Serving on the High Seas: Navy Musician spent time at YSU
Many people call them "The Worlds Finest" - The U.S. Navy Band. There are multiple performing units throughout the Navy featuring a couple hundred enlisted musicians. One of those musicians perfected his craft right here in Youngstown at YSU's Dana School of Music.
Playing music in the military has always been the goal for Naval Musician Daniel Honeycutt.
"My grandfather was actually a trumpet player in the Army during World War II so that was a big inspiration for me and it provided just a really great way to have a stable career as a full-time musician getting health care, a salary, I mean that is really hard to come by and it's just a way for me to make a living doing what I love," Honeycutt said.
Originally from Maine, Honeycutt finished his undergraduate work at Allegheny College in Meadville Pennsylvania. He then decided to get his Masters at YSU.
"The Dana School of Music had an amazing reputation as one of the best music schools in the area," Honeycutt said. "I took an audition at YSU, they gave me a great offer as a grad assistant and I just jumped on it, it seemed like the right place to be."
Honeycutt called his time in Youngstown amazing, getting to learn under some incredible instructors.
"They had amazing instructors there, I got to study with Dr. Chris Krummel, the trumpet teacher there and he was outstanding," Honeycutt said. "I was in wind ensemble with Dr. Steve Gage and he was just absolutely incredible and they were intense, they were pretty rigorous, YSU, Dana School of Music is no joke, but I learned so much from there, I learned everything I needed to come into this job and be a full-time performer."
As a musician in the U.S. Navy, Honeycutt says their bread and butter is ceremonial support, things like change of command ceremonies, retirement ceremonies but he also gets a lot of other jobs as a trumpeter.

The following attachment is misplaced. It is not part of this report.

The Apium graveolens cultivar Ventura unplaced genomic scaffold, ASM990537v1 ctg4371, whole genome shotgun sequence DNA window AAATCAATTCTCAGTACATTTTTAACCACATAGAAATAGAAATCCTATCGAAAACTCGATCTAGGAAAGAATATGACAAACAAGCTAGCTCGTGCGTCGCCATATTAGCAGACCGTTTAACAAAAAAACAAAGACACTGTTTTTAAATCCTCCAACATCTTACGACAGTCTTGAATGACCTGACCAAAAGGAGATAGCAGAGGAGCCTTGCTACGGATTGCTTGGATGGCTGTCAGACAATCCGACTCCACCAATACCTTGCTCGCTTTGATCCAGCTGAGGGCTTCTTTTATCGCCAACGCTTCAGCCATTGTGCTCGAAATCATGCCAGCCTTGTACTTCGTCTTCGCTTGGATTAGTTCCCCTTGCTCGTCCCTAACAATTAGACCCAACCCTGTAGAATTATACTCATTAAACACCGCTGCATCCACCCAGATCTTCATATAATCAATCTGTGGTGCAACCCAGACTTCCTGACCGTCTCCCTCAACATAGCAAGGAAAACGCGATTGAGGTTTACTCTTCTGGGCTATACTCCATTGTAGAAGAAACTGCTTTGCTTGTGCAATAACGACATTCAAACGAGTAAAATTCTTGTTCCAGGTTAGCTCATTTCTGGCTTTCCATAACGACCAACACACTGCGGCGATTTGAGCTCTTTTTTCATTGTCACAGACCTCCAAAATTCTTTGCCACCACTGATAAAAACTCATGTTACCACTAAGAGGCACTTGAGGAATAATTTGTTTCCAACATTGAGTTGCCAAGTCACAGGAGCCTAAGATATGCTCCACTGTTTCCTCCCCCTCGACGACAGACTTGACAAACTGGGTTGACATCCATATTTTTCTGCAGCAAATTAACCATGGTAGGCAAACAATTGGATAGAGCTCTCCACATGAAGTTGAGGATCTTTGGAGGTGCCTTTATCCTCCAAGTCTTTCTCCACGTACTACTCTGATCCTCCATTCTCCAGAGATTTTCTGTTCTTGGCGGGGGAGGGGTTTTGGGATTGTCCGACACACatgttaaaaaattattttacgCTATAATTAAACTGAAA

"I also play Taps pretty often, so we get asked to go all across the Mid-Atlantic region as far west as Kentucky, Ohio sometimes playing Taps for funerals. It doesn't get much more important than that for a trumpet player for a job you can be doing," Honeycutt said.
While naval musicians like Honeycutt help keep the tradition of military music alive, they also deploy on humanitarian missions to help create international partnerships.
"We actually have a group that just came back from two months in South America as part of the continuing promise deployment doing humanitarian missions and so like you will doctors and dentists and people go out into a lot of communities that need a lot of help and then we will have musicians there play some music and create a lot of international partnerships," Honeycutt said. "It Is a great way to establish like esprit de corps among the sailors and we're able to just accomplish a lot, overseas especially, like I've seen the impact we can have and it's amazing the communities we can interact with and the relationships we can build."
Coming up Friday on 21 News at 11 - a look at submarines in the U.S. Navy and the Pennsylvania sailor who works as an Assistant Weapons Officer on the attack submarine USS New Hampshire.